— Wikipedia

Educational technology

Educational technology

Educational technology, sometimes termed EdTech, is the area of technology that deals with facilitating e-learning, which is the learning and improving performance by creating, using and managing appropriate technological processes and resources. The term educational technology is often associated with, and encompasses, instructional theory and learning theory. While instructional technology is "the theory and practice of design, development, utilization, management, and evaluation of processes and resources for learning," according to the Association for Educational Communications and Technology Definitions and Terminology Committee, educational technology includes other systems used in the process of developing human capability. Educational technology includes, but is not limited to, software, hardware, as well as Internet applications, such as wikis and blogs, and activities. But there is still debate on what these terms mean. Technology in education is most simply and comfortably defined as an array of tools that might prove helpful in advancing student learning and may be measured in how and why individuals behave. Educational Technology relies on a broad definition of the word "technology." Technology can refer to material objects of use to humanity, such as machines or hardware, but it can also encompass broader themes, including systems, methods of organization, and techniques. Some modern tools include but are not limited to overhead projectors, laptop computers, instaeval devices and calculators. Newer tools such as smartphones and games are beginning to draw serious attention for their learning potential. Media psychology is the field of study that applies theories of human behavior to educational technology.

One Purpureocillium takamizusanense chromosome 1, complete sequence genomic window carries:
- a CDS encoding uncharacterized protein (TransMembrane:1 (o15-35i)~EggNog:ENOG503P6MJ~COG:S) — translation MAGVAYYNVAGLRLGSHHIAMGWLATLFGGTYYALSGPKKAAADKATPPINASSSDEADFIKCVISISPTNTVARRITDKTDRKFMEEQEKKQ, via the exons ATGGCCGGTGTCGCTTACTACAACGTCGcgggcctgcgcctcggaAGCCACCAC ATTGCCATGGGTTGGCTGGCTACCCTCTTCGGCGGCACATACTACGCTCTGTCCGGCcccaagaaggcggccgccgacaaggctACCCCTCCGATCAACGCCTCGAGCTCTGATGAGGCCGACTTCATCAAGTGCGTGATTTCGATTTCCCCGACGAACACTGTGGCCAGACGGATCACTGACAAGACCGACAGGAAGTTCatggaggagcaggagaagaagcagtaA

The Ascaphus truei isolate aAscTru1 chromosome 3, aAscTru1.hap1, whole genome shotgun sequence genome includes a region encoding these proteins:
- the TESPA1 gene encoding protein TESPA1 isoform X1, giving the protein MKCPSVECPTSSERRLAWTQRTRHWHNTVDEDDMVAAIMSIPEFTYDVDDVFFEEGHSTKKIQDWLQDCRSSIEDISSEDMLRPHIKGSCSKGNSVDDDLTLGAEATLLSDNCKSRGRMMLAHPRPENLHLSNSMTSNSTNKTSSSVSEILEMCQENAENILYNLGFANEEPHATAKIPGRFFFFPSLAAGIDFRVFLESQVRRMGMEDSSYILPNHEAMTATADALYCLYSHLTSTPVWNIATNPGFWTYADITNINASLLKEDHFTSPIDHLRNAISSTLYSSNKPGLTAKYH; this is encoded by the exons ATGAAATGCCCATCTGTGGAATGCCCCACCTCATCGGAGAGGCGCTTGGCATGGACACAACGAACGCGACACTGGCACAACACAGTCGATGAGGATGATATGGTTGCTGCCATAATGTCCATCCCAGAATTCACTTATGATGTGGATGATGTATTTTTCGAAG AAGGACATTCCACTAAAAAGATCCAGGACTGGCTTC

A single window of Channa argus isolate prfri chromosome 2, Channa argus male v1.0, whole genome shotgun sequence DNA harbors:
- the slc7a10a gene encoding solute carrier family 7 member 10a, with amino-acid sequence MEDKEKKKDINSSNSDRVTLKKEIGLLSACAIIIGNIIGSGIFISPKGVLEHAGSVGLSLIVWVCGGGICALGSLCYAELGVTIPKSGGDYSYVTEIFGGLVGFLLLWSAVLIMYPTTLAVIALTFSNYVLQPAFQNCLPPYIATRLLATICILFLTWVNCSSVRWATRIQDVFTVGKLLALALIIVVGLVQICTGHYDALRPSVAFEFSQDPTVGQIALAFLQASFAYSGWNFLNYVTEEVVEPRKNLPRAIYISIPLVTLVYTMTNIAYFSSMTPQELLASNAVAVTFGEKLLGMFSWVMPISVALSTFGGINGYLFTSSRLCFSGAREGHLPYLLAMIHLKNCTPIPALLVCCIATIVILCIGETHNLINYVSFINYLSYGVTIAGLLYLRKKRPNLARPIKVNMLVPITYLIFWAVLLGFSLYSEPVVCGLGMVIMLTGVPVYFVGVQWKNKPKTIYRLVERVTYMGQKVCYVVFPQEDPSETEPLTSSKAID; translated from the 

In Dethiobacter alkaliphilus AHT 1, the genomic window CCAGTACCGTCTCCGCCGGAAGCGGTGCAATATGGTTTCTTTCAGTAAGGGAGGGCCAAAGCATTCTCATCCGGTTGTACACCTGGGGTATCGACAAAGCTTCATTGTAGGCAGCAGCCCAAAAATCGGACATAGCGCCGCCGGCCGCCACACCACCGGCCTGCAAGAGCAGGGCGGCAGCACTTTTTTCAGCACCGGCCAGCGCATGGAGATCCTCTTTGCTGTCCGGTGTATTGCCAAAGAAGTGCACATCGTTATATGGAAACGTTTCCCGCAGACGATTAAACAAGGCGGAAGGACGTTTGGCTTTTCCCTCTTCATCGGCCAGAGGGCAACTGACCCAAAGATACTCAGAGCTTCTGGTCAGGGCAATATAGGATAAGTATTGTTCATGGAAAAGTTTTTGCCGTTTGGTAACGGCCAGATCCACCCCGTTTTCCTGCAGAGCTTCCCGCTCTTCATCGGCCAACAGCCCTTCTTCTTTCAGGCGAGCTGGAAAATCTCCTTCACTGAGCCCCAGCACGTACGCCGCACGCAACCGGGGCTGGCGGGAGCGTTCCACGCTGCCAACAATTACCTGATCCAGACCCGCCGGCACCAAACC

— Freebase

Technology

Technology